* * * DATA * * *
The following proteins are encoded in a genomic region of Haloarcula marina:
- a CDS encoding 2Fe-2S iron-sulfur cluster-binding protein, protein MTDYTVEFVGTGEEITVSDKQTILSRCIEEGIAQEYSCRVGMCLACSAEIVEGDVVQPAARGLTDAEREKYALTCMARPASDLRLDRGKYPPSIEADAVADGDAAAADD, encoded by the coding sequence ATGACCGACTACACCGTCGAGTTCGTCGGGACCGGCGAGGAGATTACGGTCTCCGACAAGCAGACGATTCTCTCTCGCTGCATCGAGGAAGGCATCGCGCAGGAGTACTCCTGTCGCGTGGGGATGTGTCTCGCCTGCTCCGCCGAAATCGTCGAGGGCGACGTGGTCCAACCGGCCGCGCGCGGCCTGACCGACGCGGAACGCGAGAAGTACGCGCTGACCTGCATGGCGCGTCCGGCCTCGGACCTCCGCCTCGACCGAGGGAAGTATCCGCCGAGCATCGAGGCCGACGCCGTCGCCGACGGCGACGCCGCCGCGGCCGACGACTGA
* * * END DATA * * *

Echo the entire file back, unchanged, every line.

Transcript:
The following proteins are encoded in a genomic region of Haloarcula marina:
- a CDS encoding 2Fe-2S iron-sulfur cluster-binding protein, protein MTDYTVEFVGTGEEITVSDKQTILSRCIEEGIAQEYSCRVGMCLACSAEIVEGDVVQPAARGLTDAEREKYALTCMARPASDLRLDRGKYPPSIEADAVADGDAAAADD, encoded by the coding sequence ATGACCGACTACACCGTCGAGTTCGTCGGGACCGGCGAGGAGATTACGGTCTCCGACAAGCAGACGATTCTCTCTCGCTGCATCGAGGAAGGCATCGCGCAGGAGTACTCCTGTCGCGTGGGGATGTGTCTCGCCTGCTCCGCCGAAATCGTCGAGGGCGACGTGGTCCAACCGGCCGCGCGCGGCCTGACCGACGCGGAACGCGAGAAGTACGCGCTGACCTGCATGGCGCGTCCGGCCTCGGACCTCCGCCTCGACCGAGGGAAGTATCCGCCGAGCATCGAGGCCGACGCCGTCGCCGACGGCGACGCCGCCGCGGCCGACGACTGA